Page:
Lithuania is holding a four-day national emergency nuclear drill amid mounting concerns as a Russian-made nuclear power plant in neighboring Belarus nears completion.
The Astravets nuclear power plant is less than 50 kilometers from Lithuania's capital Vilnius and the country's government has long argued the plant will not meet Western safety standards. In a sign of the growing concern, the government recently ordered millions of iodine pills in case of a nuclear accident at the plant.
Rosatom, the Russian nuclear giant contracted to construct the plant with two VVER-1200 reactors, has rejected charges it will pose a safety risk. The International Atomic Energy Agency (IAEA) has not raised alarms over safety.
Opening the unprecedented drills on October 1, Lithuanian President Gitanas Nauseda warned the nuclear power plant also “poses a threat to Lithuanian national security.”
According to the Baltic News Network, the early warning system was tested on the first day of the exercises. Sirens blared and public television broadcast warnings instructing citizens to "close doors and windows, seal ventilation systems," and head for the basement. Residents also received text messages on their mobile phones.
Evacuation drills were due to be carried out on October 2. Radiation readings involving helicopters were scheduled for October 3 before the Interior Ministry was due to give its assessment of the drills on October 4.
Belarusian President Alyaksandr Lukashenka signed off on the nuclear power plant back in 2008, partly to lessen the country’s dependence on Russia to meet its energy needs.
The nuclear power plant, however, is being built by Russian companies contracted by Rosatom and Moscow is jointly financing the project, which is estimated to cost between $5 billion and $22 billion. Unit 1 is due online by the end of 2019, a year after its initial launch date; Unit 2 is seen on stream in 2020.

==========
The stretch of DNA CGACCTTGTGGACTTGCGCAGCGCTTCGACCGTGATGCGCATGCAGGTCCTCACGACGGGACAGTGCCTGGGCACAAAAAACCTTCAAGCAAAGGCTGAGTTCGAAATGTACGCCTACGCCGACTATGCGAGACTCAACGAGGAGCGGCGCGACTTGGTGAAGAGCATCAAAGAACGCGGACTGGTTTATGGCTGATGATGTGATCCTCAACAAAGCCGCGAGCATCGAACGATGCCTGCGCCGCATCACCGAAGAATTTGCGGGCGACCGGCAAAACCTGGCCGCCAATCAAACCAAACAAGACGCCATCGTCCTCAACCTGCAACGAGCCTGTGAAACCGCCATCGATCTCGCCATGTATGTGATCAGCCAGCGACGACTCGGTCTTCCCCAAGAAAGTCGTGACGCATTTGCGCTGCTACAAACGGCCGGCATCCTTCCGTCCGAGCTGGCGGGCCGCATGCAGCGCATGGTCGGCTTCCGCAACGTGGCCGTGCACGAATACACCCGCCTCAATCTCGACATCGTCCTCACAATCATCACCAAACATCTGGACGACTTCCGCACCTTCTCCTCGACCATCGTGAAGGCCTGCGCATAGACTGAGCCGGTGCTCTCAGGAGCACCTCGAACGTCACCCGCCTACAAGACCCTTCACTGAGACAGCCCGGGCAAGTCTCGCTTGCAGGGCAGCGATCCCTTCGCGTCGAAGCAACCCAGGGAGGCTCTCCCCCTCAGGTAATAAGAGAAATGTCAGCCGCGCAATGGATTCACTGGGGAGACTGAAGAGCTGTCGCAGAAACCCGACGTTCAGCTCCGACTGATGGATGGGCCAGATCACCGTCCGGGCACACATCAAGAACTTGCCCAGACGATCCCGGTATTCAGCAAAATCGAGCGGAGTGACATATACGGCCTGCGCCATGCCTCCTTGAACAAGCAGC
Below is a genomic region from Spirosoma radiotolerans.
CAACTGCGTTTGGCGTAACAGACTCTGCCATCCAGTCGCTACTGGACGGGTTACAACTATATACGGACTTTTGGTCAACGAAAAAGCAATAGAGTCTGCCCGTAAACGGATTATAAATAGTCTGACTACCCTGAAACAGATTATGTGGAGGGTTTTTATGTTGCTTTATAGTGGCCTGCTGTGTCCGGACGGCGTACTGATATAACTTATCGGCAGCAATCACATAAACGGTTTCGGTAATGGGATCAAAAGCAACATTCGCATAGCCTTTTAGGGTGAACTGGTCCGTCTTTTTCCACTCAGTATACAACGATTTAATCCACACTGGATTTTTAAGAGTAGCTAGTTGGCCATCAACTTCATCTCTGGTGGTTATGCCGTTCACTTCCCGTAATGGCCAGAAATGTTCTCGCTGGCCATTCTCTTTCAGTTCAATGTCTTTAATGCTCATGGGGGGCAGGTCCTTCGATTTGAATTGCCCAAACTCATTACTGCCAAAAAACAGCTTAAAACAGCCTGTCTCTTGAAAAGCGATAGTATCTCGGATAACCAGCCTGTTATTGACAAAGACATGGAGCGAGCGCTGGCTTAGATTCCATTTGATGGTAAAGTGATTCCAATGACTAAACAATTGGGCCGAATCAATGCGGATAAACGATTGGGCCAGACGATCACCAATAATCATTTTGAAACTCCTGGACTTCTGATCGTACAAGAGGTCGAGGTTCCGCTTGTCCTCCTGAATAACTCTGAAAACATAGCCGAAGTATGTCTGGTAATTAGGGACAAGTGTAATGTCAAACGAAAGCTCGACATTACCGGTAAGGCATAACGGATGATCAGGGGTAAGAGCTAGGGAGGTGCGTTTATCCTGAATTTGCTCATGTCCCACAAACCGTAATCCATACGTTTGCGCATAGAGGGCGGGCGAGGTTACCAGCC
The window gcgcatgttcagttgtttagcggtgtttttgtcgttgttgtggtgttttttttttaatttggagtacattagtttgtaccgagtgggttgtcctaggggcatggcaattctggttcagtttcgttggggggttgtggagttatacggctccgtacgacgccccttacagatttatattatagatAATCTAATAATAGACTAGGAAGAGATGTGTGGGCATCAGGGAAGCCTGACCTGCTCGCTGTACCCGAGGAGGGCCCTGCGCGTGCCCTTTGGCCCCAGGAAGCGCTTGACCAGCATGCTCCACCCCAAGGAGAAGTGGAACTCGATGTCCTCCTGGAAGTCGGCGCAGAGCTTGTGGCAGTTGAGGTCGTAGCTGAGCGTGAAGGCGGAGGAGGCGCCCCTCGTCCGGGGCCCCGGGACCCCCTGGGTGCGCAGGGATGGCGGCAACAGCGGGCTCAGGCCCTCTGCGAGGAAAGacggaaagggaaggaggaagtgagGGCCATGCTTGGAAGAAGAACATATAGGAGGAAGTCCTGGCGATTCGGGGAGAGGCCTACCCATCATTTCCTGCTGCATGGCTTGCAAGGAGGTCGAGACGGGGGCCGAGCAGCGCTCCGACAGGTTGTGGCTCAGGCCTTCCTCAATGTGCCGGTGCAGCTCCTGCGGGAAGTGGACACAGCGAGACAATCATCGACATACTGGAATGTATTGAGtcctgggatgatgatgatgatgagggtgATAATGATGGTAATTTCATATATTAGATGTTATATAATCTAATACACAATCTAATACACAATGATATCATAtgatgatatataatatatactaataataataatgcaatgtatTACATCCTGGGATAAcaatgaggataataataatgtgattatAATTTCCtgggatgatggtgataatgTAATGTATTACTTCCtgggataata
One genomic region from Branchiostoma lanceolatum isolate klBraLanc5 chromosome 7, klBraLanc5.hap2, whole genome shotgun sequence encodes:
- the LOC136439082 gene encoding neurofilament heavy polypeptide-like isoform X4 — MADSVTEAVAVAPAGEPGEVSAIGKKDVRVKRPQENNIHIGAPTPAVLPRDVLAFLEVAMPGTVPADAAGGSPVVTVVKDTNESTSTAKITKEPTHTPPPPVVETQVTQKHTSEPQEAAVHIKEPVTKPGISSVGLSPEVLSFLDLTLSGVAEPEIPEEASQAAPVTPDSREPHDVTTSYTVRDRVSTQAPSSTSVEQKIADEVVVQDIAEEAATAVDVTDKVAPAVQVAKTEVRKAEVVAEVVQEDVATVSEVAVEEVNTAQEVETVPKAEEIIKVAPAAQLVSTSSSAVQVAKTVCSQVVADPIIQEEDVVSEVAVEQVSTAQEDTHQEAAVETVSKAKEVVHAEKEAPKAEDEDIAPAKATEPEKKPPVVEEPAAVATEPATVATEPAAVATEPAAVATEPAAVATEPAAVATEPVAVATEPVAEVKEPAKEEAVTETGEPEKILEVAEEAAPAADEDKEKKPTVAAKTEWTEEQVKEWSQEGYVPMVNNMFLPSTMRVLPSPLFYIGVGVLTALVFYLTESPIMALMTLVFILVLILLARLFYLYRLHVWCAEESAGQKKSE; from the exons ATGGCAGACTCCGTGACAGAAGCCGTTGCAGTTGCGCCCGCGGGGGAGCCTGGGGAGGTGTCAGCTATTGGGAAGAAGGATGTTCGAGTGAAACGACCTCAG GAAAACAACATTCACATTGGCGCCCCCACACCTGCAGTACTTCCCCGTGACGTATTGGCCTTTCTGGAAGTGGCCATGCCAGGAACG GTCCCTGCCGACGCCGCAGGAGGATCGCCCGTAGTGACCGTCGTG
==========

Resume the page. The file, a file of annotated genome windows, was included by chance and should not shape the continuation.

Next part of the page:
The construction site has witnessed a series of mishaps, including the dropping of a 330-ton nuclear reactor casing in July 2016. It was only more than two weeks after the incident that the Belarusian Energy Ministry confirmed there had been an “emergency situation” at the construction site.
Lithuania and other critics say Minsk has failed to carry out an environmental-impact study for Astravets. The power plant will draw water for its cooling reactors from the Nevis River, which also supplies drinking water in Lithuania.
On August 19, the Associated Press reported that Lithuania expected to receive more than 4 million iodine tablets to be handed out to citizens in case of a radiation leak at the Astravets nuclear power plant. Iodine is often taken to protect the thyroid gland from some types of radiation.
IAEA Director-General Yukiya Amano said in Minsk in April 2016 that the UN nuclear agency "has worked closely with Belarus on all aspects of this major project and will continue to offer every assistance." He said with two reactors under construction, Belarus "is one of the most advanced of what the IAEA calls ‘newcomer' countries."
The IAEA has sent team of experts to the Astravets construction to conduct regular checks of safety procedures at the site.
In its latest report, the IAEA experts “observed a commitment by the operator of the Belarusian nuclear power plant to strengthening safety,” ahead of the start of operation of the first nuclear reactor.
Lithuania Holds 'Emergency Drills' As Belarus Nuke Plant Nears Completion